Christian Høgsbjerg

A most remarkable gathering

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Workers in Britain, sick of war and inspired by the Russian Revolution, met in their thousands in June 1917 at the Leeds Convention to debate how to bring the lessons here, writes author Christian Høgsbjerg.

The Russian Revolution of February 1917 inspired many workers internationally, including in Britain. As Aneurin Bevan, then a young miner, once eloquently recalled:

“I remember so well what happened when the Russian Revolution occurred. I remember the miners, when they heard that the Tsarist tyranny had been overthrown, rushing to meet each other in the streets with tears streaming down their cheeks, shaking hands and saying: ‘At last it has happened’.”

Darcus Howe: Black Power in the New Left

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Darcus Howe, who died last month, was a central figure in the radical black movement in Britain. He developed his politics from his roots in Trinidad through the fight against the National Front and the Mangrove Nine campaign against police harassment. Christian Høgsbjerg tells the story of his life.

The black Trinidadian political radical Darcus Howe was one of the leading ideological agitators of the British Black Power Movement, and a lifelong rebel and “troublemaker” who made a critical contribution to the making and shaping of modern multicultural “post-colonial” Britain.

'A vivid warning about dangers to the planet posed by capitalism'

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The author Richard Adams died last Christmas, prompting Christian Høgsbjerg to re-examine Adams's well-loved work about a band of rabbits on the run, Watership Down. Here Christian analyses the politics of the novel, using the tools provided by Marx, Engels and Gramsci.

The novelist Richard Adams, author of the classic Watership Down, died at the end of last year aged 96. Watership Down, first published in 1972, originated in stories about the adventures of a band of rabbits that Adams — a civil servant at the time — told to his two daughters to pass the time on long car journeys. It quickly became a bestseller and was made into an animated film in 1978.

Staying human in the belly of the beast

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Grace Lee Boggs, who died last month, was an important figure on the US left. Working with CLR James and others she helped to rescue revolutionary socialism from the dead weight of Stalinism, as well as becoming a notable activist in the Civil Rights movement, writes Christian Høgsbjerg.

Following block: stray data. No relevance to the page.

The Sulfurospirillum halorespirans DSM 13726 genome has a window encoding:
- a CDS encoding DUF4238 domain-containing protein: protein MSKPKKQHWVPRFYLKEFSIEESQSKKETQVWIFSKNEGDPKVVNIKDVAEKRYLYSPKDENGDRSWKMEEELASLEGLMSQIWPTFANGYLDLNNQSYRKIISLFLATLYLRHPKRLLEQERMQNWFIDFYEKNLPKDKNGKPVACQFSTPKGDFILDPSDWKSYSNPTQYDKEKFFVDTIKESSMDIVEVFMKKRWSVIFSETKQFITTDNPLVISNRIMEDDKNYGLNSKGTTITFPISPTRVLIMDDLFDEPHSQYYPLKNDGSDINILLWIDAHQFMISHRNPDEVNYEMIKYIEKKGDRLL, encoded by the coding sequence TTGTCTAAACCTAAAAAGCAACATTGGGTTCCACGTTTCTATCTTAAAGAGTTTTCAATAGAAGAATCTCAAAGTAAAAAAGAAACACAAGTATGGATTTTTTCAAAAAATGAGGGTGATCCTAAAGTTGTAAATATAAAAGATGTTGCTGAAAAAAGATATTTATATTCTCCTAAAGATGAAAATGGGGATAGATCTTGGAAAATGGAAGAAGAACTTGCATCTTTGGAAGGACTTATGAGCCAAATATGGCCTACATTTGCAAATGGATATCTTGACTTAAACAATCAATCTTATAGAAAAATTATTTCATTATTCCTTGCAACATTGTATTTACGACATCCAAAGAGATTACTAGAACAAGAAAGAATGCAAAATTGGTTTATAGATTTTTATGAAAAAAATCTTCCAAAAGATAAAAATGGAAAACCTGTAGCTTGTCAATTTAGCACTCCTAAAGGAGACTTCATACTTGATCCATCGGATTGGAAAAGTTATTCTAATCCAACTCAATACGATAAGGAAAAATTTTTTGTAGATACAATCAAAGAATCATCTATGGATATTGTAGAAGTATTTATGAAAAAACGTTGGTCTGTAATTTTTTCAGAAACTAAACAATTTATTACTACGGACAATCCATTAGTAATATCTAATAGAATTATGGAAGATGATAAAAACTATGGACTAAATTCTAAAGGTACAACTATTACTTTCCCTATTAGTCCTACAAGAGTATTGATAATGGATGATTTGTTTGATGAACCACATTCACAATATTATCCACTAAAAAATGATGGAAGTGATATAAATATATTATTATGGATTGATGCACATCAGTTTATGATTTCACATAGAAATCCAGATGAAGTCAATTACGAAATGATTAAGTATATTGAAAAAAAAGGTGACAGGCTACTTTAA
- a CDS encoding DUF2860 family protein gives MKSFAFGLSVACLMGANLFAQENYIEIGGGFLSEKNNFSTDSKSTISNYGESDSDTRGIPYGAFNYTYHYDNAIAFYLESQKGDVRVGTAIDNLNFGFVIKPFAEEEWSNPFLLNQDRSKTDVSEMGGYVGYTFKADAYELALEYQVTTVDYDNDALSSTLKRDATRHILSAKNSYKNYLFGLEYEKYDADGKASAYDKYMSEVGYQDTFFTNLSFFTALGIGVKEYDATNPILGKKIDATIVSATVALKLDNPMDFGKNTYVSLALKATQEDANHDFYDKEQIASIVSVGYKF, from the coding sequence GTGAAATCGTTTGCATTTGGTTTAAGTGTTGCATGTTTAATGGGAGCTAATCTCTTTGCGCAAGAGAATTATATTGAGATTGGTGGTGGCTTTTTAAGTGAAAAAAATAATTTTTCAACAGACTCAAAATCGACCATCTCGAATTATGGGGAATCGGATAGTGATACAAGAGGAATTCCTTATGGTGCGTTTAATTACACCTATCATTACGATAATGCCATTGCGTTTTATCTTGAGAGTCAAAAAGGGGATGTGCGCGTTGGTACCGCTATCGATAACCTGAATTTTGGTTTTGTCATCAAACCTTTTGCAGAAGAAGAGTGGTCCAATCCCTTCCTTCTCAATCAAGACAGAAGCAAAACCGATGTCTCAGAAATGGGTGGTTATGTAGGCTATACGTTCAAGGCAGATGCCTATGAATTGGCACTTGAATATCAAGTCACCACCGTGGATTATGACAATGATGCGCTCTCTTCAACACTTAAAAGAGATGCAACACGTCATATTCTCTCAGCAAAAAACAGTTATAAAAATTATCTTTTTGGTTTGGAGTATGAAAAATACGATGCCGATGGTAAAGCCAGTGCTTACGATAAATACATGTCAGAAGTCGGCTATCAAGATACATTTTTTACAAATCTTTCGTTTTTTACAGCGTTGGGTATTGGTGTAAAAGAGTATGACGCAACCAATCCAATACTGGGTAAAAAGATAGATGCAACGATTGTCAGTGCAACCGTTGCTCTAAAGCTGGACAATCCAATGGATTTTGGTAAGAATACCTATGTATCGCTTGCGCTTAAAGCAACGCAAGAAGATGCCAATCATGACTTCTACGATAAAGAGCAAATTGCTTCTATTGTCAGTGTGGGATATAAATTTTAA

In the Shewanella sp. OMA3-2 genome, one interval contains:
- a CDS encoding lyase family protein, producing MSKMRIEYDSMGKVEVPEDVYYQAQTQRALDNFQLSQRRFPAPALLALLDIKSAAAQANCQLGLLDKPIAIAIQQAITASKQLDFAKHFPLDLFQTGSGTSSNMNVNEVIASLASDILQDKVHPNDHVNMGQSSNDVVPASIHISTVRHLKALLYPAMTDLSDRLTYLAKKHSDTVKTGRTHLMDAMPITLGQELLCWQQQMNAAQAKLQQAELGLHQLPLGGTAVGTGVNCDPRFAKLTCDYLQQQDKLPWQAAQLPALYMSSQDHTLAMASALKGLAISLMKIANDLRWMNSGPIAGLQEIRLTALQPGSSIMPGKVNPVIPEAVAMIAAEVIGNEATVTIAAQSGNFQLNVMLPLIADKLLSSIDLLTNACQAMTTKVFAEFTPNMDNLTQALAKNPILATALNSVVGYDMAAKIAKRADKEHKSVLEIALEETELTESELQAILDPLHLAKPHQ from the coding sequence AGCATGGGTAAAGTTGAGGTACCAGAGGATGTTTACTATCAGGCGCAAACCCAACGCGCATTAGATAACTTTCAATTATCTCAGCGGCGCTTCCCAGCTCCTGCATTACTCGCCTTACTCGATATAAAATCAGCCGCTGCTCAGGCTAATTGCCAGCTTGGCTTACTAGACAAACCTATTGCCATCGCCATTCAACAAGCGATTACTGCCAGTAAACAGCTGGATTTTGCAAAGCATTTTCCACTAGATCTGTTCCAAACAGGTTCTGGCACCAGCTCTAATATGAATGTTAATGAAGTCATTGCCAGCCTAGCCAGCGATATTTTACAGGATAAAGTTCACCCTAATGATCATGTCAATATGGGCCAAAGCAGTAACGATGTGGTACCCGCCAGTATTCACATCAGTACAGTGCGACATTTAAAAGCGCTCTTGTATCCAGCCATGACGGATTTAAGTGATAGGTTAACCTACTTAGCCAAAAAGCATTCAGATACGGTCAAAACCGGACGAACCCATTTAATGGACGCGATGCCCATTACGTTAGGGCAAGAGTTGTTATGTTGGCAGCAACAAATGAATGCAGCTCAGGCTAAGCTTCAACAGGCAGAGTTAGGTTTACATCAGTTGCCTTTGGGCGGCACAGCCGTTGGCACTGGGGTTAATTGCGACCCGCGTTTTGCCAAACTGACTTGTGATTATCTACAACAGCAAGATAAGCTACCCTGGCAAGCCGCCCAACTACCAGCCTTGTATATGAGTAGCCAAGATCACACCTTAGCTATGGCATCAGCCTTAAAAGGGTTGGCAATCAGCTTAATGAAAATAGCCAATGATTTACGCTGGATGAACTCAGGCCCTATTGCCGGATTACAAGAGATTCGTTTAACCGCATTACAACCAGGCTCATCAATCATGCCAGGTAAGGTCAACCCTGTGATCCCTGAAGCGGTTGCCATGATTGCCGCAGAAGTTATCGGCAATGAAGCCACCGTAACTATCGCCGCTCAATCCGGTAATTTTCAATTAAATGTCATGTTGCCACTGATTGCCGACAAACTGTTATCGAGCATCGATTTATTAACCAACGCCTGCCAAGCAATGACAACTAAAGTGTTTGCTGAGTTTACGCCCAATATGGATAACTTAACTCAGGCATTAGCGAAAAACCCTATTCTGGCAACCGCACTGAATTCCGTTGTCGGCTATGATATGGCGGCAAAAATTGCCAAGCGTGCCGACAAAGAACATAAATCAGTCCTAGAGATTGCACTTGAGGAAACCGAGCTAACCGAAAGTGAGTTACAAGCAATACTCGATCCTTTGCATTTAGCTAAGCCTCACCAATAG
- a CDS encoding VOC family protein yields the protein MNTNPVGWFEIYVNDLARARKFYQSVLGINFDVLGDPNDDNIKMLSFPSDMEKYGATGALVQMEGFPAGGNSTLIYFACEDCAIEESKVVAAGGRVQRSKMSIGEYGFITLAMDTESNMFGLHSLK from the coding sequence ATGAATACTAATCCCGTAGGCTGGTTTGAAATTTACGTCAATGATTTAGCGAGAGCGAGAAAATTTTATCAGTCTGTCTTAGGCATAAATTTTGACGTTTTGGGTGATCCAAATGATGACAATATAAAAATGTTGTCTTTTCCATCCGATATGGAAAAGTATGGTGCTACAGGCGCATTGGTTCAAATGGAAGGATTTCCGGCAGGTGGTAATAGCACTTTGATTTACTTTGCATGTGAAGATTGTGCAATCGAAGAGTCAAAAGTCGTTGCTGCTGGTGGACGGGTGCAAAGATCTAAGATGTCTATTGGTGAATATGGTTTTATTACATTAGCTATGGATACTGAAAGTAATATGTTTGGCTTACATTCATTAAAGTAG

That the passing of Grace Lee Boggs, a remarkable Chinese American author, activist and humanist philosopher should merit a statement of condolence from President Barack Obama was quite fitting. Grace had been an inspiring and courageous organiser for the Civil Rights and Black Power movement in the US and had worked alongside Martin Luther King, Malcolm X and Rosa Parks.

In 2008 she championed Obama for “providing the authentic, visionary leadership we need in this period”, even comparing him to Martin Luther King, and so it was only right that Obama returned the compliment.

Karl Marx and the First International

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First International

One hundred a fifty years ago a meeting in London met to found the first international workers’ organisation, the International Working Men’s Association. Christian Høgsbjerg shows how Karl Marx made a vital contribution to the IWMA and how he fought to ensure its militant trajectory.

On 28 September 1864, 150 years ago, a mass meeting was held in St Martin’s Hall in central London to launch a new organisation, the “International Working Men’s Association” (IWMA). Composed of mainly trade unionists from London and Paris, it aimed to set up a political organisation that would audaciously aspire to forge a resistance to capital that would be as global as capitalism itself.

X is for Xenophobia

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Xenophobia - literally fear and loathing of "the alien", "the stranger", "the foreigner" - has enjoyed a long if inglorious past, not least in Britain.

Across Europe today, and indeed internationally, xenophobic anxieties about "foreign invasion" through migration retain all the political potency they had over 100 years ago, remaining a phenomenon that unscrupulously cynical bourgeois politicians continue to try and harness in order to attain or maintain political power.

Regaining Gainsborough

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It is great to see Mike Gonzalez writing about culture again in Socialist Review (Culture, Socialist Review, December 2007), but I have to take issue with his implicit attack on the 18th century artist Thomas Gainsborough and his (not Constable's) picture of Mr and Mrs Andrews.

For Gonzalez, Mr and Mrs Andrews shows "complacent bourgeois farmers" with "safe landscapes neatly trimmed and fenced off behind". Obviously, this might well appeal to reactionary art critics, but can this painting — and Gainsborough's portraits in general — really be dismissed as just "middle class art" and part of "the artistic culture of the right"?

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